Other medals went to the late Neil Armstrong, the Apollo 11 astronaut and first man to step onto the surface of the moon, and Sondra Williams, an autistic woman and author who serves as director of the Autism Research Institutes youth division.
Lawmakers from both sides of the political aisle were supportive of some of Kasichs ideas but questioned others.
Republican leaders of the Ohio House and Senate were complimentary of the governors tone and vision but noncommittal on his tax reform, Medicaid expansion and school funding proposals.
This is a man who is looking ahead to our states future, said Speaker Bill Batchelder, a Republican from Medina. I think its important that as he went through those remarks, everyone realized that there was bipartisan recognition of what he was asking for, and I think it was an exciting evening for all of Ohio.
Senate President Keith Faber, a Republican from Celina whose district includes Lima, added, It is always a pleasure to work with a governor who is willing to lead. You got to see a bit of John Kasichs heart tonight Were going to study the governors proposals in great detail, great enthusiasm, and frankly we look forward to working with the governor.
Rep. Ron Amstutz, a Republican from Wooster who heads the powerful finance committee, called the speech vintage Kasich.
Hes very full of energy and ideas, he said. Hes a strong leader. And generally, the legislative process works the best when we have a governor who is presenting a lot of ideas that we can work off. I think some of them will need shaped, but I think hes given us a package of proposals that he addressed today that we can work with and help make the state better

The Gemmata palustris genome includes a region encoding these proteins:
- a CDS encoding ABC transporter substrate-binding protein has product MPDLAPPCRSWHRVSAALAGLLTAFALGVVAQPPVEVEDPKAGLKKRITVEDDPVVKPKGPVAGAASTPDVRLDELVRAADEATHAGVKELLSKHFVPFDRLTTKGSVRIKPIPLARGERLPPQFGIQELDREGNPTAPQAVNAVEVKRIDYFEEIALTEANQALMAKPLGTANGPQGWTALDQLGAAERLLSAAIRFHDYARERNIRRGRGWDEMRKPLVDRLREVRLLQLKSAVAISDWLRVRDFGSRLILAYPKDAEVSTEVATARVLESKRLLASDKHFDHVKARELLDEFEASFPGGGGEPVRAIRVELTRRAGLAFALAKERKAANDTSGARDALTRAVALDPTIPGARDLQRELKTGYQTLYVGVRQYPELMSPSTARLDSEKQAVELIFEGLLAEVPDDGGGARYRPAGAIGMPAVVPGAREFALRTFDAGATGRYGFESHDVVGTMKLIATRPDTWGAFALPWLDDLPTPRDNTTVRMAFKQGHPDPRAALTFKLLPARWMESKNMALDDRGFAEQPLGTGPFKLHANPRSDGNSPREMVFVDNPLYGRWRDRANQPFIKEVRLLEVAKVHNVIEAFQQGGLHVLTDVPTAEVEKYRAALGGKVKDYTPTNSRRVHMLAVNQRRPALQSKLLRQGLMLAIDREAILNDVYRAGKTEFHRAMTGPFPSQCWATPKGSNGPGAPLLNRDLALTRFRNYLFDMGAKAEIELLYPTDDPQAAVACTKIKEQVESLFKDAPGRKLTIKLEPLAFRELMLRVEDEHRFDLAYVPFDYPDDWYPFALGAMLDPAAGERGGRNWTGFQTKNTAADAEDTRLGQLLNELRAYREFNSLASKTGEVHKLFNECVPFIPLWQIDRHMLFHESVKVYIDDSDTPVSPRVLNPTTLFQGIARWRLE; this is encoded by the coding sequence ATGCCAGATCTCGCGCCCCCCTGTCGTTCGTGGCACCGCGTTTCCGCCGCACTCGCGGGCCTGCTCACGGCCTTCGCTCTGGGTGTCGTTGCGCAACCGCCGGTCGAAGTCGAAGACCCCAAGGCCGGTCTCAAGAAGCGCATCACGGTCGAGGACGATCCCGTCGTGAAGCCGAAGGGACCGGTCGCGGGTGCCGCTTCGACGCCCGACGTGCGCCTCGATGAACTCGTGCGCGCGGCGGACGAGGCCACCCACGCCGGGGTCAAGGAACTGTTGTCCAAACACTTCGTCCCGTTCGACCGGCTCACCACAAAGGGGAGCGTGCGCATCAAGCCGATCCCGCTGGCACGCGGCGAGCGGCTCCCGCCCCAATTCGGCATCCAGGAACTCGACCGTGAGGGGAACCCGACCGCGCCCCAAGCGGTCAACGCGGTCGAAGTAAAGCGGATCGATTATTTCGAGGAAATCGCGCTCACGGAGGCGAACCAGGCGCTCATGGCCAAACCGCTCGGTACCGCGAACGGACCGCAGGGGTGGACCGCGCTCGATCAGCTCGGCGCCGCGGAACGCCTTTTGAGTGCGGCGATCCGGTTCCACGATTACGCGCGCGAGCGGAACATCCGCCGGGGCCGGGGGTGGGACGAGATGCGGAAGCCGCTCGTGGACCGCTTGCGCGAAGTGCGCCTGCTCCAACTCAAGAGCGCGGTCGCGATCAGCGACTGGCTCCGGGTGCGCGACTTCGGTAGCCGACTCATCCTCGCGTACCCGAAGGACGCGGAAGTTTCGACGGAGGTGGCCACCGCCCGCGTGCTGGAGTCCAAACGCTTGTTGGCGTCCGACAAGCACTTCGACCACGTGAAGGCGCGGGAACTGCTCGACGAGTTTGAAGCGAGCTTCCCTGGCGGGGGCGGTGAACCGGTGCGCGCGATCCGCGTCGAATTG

Statehouse Democrats, meanwhile, remained supportive of Kasichs plan to expand medical coverage and other services to the needy, but they remained opposed to other parts of his biennial budget.
The tax cuts for small businesses is something that would be beneficial for our state, said Sen. Joe Schiavoni, a Democrat from Boardman. But when you add all this up and he says the most important thing is K-12 funding, the numbers dont reflect that. Its OK and its nice to give big happy speeches, but when youve you got to go through a very detailed budget, Im not sure hes going to [gain approval for] all the things that he spoke about tonight.
Rep. Ronald Gerberry, a Democrat from Austintown, echoed those concerns, saying schools in his district will have to seek more tax levies, with no increase in state funding.
Well over 300 school districts are getting absolutely no [additional] money in the next two years, he said. How is K-12 so important if well over 300 school districts arent getting an extra dime? ... Weve gone from 89 cents in the rainy day fund to $2 billion. At the same time, we have school districts and county governments and township governments throughout the state of Ohio placing tax levies because theyre broke.
Rep. Bob Hagan, a Democrat from Youngstown, added, The tax system that hes trying to implement is so confusing. Its all over the place Increasing sales tax is certainly going to hurt the people in my district.
State Senator Frank LaRose (R- Copley) issued the following statement in response to the State of the State address:
Weve made great progress over the past two years in streamlining government and improving our business climate. In his speech tonight, the Governor reminded us that we must remain focused on creating an environment that supports a vibrant and robust workforce if we are to continue moving Ohio forward.
The Governors budget proposal once again contains a series of bold and innovative ideas for improving Ohio, and has sparked a series of conversations across our state that will continue for the next several months. I look forward to hearing from my constituents and all Ohioans as my Senate colleagues and I study the complex set of reforms and policy changes that have been proposed by the Governor. Im confident that by working together, we will pass a balanced and fiscally-responsible budget that keeps Ohios recovery on track and propels us towards an even brighter future.
Marc Kovac is the Dix Capital Bureau Chief. Email him at firstname.lastname@example.org or on Twitter at OhioCapitalBlog.
In the accompanying video, Ohio Senate President Keith Faber and House Speaker Bill Batchelder react to Gov. John Kasichs State of the State speech.
In the second video, House Minority Leader Armond Budish responds to Gov. John Kasichs State of the State speech.